Dawkins from boy to young man, grad student to professor, science author to prolific and ardent spokesperson of disbelief. This book is the memoir of one of the greatest evolutionary biologists and an interesting character indeed. Very little science can be found inside, but you will get the full story of how Richard Dawkins came to be who he is today.
This is not exactly fascinating stuff unless you're a Dawkins fan, so I'd advise you to keep that in mind. If you are a Dawkins fan, it's a worthwhile read.
"The Disappearing Spoon" does what many might think impossible. It makes chemistry (and physics) sound fun and exciting, not just a drab exploration of covalent bonds and nuclear half-life. Sam Kean explores each of the elements on the periodic table by telling about their weird and wacky properties, tells us stories about them, and tells us even more stories about the people who discovered them. He does it all with a great sense of humor. Would you ever expect to run across the word "bitchin" in a book about chemistry???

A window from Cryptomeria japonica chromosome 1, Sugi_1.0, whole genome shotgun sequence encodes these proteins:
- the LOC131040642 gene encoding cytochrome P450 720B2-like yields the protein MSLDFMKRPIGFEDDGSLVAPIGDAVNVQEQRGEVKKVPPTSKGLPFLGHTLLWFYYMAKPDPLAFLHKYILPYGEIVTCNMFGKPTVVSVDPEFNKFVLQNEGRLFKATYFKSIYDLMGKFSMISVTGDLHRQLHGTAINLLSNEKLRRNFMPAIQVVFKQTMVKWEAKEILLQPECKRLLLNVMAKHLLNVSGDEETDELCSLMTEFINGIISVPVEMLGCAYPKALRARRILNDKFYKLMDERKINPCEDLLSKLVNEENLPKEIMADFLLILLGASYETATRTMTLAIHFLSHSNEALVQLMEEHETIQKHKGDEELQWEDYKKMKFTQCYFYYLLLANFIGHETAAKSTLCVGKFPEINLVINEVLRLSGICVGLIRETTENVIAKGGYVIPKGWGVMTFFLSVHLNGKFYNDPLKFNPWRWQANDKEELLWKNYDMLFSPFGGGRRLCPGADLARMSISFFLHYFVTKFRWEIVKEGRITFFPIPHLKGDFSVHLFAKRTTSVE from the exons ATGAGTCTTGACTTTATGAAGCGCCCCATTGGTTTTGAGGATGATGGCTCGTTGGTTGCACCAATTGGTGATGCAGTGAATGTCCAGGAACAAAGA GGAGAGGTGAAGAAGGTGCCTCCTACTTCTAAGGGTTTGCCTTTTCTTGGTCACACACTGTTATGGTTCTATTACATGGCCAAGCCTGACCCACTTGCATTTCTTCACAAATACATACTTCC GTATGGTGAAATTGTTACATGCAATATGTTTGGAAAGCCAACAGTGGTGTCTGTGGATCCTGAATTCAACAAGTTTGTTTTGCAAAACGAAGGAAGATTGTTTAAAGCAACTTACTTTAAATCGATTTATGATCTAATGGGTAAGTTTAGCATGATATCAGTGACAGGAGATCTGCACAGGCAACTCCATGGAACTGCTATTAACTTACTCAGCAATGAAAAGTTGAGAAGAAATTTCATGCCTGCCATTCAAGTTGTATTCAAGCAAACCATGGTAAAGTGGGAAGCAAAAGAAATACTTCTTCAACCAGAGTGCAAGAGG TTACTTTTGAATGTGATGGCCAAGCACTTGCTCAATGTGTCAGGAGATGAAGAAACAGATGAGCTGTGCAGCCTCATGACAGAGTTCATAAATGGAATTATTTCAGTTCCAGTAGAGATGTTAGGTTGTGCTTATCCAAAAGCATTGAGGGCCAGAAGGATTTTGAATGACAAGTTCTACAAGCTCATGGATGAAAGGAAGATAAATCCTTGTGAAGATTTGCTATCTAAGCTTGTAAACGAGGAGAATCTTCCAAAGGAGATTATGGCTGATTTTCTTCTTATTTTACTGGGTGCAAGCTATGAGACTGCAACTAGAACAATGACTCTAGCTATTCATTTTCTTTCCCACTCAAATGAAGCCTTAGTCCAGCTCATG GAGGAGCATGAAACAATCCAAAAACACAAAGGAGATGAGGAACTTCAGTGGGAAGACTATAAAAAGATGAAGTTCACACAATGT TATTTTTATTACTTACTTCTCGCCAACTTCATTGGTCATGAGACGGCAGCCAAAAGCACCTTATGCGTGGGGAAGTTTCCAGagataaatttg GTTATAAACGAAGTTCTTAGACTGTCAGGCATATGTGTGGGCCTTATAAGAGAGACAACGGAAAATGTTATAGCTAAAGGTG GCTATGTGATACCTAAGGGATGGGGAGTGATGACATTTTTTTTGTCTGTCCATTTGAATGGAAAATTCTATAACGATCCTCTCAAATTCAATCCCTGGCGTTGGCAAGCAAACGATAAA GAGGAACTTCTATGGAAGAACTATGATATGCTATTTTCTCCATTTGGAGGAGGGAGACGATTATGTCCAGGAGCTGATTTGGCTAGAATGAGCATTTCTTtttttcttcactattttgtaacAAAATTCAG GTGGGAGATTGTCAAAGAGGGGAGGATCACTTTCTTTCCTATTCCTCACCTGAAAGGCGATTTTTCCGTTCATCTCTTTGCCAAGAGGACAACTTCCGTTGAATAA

Sam Runnette does a fabulous job or narration. His style is very conversational and he know which parts of the book are funny rather than serious and emphasizes that. I will be looking for more of his narrations.
Now for the "but". I kind of wish I had read this book in print. It is so jam-packed with detail and has so many anecdotes that I found that I really missed stuff if my attention wandered for even a minute. I did so much rewinding that I probably added 1/3 to the length of the book. I think I could have focused better in print.